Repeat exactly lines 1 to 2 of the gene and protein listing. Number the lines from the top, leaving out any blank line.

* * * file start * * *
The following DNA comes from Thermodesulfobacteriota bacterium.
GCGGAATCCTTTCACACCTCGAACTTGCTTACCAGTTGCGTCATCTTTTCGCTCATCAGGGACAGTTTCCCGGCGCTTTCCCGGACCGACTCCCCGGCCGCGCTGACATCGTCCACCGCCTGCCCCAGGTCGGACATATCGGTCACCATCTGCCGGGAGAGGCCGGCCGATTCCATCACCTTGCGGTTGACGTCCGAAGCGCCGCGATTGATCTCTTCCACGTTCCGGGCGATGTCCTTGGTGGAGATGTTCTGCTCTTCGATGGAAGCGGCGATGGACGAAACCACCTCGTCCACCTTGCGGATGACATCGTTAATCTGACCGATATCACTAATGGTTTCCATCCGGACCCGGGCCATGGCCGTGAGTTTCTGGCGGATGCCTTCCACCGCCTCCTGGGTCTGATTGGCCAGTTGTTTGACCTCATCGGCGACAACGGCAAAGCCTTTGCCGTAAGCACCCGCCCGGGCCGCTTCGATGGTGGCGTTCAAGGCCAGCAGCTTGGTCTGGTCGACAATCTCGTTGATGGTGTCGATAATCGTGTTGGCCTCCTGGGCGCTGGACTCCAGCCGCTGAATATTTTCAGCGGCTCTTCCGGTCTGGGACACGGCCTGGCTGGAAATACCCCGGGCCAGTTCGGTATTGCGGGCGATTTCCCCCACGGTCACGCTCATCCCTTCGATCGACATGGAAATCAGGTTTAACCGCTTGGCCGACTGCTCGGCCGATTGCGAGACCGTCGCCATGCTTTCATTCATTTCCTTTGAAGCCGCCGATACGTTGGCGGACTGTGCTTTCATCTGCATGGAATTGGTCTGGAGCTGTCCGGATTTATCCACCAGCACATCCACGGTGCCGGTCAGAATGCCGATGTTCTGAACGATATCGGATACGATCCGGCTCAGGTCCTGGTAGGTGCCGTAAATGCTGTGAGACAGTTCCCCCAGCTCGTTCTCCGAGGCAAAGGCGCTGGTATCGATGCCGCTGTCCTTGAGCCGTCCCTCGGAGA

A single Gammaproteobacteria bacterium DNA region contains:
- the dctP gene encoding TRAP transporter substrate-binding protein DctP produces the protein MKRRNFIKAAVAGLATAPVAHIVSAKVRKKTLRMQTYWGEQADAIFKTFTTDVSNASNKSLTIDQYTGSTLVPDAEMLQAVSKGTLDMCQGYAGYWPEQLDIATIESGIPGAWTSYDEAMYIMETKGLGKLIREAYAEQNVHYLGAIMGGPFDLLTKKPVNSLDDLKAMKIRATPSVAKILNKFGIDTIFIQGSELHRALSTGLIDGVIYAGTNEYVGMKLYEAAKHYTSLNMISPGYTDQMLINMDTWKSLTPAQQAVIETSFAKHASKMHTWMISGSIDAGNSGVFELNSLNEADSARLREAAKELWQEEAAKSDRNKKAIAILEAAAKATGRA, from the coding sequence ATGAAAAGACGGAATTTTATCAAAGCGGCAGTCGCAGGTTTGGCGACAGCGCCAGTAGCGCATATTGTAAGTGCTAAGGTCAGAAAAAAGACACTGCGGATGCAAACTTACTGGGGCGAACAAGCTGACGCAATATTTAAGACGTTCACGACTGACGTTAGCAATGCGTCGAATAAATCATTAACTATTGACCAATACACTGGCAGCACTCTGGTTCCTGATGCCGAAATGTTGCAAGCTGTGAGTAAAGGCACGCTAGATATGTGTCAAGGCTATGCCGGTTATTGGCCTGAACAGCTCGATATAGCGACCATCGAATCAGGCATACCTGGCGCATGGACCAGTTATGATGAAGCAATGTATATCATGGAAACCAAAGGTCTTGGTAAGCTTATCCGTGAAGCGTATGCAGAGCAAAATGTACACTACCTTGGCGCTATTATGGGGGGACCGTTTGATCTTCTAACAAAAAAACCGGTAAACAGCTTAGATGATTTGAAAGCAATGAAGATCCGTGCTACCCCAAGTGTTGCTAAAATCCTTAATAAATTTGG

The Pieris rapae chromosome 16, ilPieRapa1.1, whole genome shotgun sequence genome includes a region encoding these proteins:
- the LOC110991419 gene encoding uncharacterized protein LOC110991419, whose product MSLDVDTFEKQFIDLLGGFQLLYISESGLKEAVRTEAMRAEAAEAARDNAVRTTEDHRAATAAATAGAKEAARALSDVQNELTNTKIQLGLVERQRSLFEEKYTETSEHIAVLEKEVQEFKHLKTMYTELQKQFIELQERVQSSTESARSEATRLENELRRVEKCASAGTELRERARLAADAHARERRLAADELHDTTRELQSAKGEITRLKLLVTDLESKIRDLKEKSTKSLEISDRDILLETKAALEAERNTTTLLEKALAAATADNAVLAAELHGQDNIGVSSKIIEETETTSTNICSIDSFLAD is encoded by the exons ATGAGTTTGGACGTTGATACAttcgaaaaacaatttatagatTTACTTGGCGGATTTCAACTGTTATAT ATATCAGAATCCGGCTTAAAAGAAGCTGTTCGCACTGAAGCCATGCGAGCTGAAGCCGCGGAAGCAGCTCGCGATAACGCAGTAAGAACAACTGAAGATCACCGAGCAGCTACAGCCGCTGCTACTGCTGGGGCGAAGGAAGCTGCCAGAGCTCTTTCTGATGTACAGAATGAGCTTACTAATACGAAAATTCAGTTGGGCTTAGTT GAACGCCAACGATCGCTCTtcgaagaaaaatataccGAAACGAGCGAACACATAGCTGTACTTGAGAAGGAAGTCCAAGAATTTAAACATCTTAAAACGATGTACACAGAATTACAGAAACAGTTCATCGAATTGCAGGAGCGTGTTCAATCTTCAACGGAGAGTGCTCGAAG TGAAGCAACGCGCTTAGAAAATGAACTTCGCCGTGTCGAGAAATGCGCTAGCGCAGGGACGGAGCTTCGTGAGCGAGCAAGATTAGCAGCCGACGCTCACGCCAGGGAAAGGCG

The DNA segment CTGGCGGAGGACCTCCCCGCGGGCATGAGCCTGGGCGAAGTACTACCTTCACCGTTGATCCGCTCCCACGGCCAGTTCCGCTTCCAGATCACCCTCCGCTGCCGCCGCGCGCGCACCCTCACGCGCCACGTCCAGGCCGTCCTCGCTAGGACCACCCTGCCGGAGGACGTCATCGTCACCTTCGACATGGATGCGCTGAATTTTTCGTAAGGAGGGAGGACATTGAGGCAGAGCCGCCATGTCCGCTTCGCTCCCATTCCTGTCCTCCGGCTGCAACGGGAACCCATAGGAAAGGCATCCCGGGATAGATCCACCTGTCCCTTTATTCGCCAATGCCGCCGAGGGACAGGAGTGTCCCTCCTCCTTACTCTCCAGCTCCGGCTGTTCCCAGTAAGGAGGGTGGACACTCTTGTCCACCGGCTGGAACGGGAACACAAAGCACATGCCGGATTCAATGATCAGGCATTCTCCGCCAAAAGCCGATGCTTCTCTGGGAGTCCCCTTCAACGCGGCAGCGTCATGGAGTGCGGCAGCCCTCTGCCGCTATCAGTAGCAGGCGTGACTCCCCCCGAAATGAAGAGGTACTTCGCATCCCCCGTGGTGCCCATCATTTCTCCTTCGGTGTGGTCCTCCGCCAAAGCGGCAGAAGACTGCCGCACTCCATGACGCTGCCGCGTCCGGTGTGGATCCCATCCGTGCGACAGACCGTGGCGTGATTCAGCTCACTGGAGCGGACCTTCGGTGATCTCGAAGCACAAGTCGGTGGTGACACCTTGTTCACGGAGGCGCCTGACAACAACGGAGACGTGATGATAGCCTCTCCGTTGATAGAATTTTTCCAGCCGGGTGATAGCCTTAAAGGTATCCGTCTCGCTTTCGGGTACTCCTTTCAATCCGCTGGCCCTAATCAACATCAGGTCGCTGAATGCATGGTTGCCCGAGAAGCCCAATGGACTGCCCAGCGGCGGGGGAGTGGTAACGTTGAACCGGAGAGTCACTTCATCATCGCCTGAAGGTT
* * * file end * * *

The following DNA comes from Thermodesulfobacteriota bacterium.
GCGGAATCCTTTCACACCTCGAACTTGCTTACCAGTTGCGTCATCTTTTCGCTCATCAGGGACAGTTTCCCGGCGCTTTCCCGGACCGACTCCCCGGCCGCGCTGACATCGTCCACCGCCTGCCCCAGGTCGGACATATCGGTCACCATCTGCCGGGAGAGGCCGGCCGATTCCATCACCTTGCGGTTGACGTCCGAAGCGCCGCGATTGATCTCTTCCACGTTCCGGGCGATGTCCTTGGTGGAGATGTTCTGCTCTTCGATGGAAGCGGCGATGGACGAAACCACCTCGTCCACCTTGCGGATGACATCGTTAATCTGACCGATATCACTAATGGTTTCCATCCGGACCCGGGCCATGGCCGTGAGTTTCTGGCGGATGCCTTCCACCGCCTCCTGGGTCTGATTGGCCAGTTGTTTGACCTCATCGGCGACAACGGCAAAGCCTTTGCCGTAAGCACCCGCCCGGGCCGCTTCGATGGTGGCGTTCAAGGCCAGCAGCTTGGTCTGGTCGACAATCTCGTTGATGGTGTCGATAATCGTGTTGGCCTCCTGGGCGCTGGACTCCAGCCGCTGAATATTTTCAGCGGCTCTTCCGGTCTGGGACACGGCCTGGCTGGAAATACCCCGGGCCAGTTCGGTATTGCGGGCGATTTCCCCCACGGTCACGCTCATCCCTTCGATCGACATGGAAATCAGGTTTAACCGCTTGGCCGACTGCTCGGCCGATTGCGAGACCGTCGCCATGCTTTCATTCATTTCCTTTGAAGCCGCCGATACGTTGGCGGACTGTGCTTTCATCTGCATGGAATTGGTCTGGAGCTGTCCGGATTTATCCACCAGCACATCCACGGTGCCGGTCAGAATGCCGATGTTCTGAACGATATCGGATACGATCCGGCTCAGGTCCTGGTAGGTGCCGTAAATGCTGTGAGACAGTTCCCCCAGCTCGTTCTCCGAGGCAAAGGCGCTGGTATCGATGCCGCTGTCCTTGAGCCGTCCCTCGGAGA